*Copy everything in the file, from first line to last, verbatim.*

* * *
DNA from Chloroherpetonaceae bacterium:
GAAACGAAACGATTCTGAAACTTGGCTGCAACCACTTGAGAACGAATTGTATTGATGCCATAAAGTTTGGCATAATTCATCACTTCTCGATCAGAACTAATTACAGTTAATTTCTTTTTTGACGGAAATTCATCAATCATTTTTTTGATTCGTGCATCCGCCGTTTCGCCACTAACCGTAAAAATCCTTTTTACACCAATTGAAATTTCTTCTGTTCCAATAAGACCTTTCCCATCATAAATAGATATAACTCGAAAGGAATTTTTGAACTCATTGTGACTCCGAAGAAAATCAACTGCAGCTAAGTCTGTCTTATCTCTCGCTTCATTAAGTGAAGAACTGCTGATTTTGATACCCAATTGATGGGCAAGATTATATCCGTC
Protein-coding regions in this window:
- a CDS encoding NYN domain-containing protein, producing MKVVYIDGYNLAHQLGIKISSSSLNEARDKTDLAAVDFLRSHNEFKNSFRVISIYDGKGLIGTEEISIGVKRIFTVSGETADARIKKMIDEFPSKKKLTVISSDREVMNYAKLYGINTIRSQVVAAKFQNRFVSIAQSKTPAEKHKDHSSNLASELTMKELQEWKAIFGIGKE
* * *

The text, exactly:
DNA from Chloroherpetonaceae bacterium:
GAAACGAAACGATTCTGAAACTTGGCTGCAACCACTTGAGAACGAATTGTATTGATGCCATAAAGTTTGGCATAATTCATCACTTCTCGATCAGAACTAATTACAGTTAATTTCTTTTTTGACGGAAATTCATCAATCATTTTTTTGATTCGTGCATCCGCCGTTTCGCCACTAACCGTAAAAATCCTTTTTACACCAATTGAAATTTCTTCTGTTCCAATAAGACCTTTCCCATCATAAATAGATATAACTCGAAAGGAATTTTTGAACTCATTGTGACTCCGAAGAAAATCAACTGCAGCTAAGTCTGTCTTATCTCTCGCTTCATTAAGTGAAGAACTGCTGATTTTGATACCCAATTGATGGGCAAGATTATATCCGTC
Protein-coding regions in this window:
- a CDS encoding NYN domain-containing protein, producing MKVVYIDGYNLAHQLGIKISSSSLNEARDKTDLAAVDFLRSHNEFKNSFRVISIYDGKGLIGTEEISIGVKRIFTVSGETADARIKKMIDEFPSKKKLTVISSDREVMNYAKLYGINTIRSQVVAAKFQNRFVSIAQSKTPAEKHKDHSSNLASELTMKELQEWKAIFGIGKE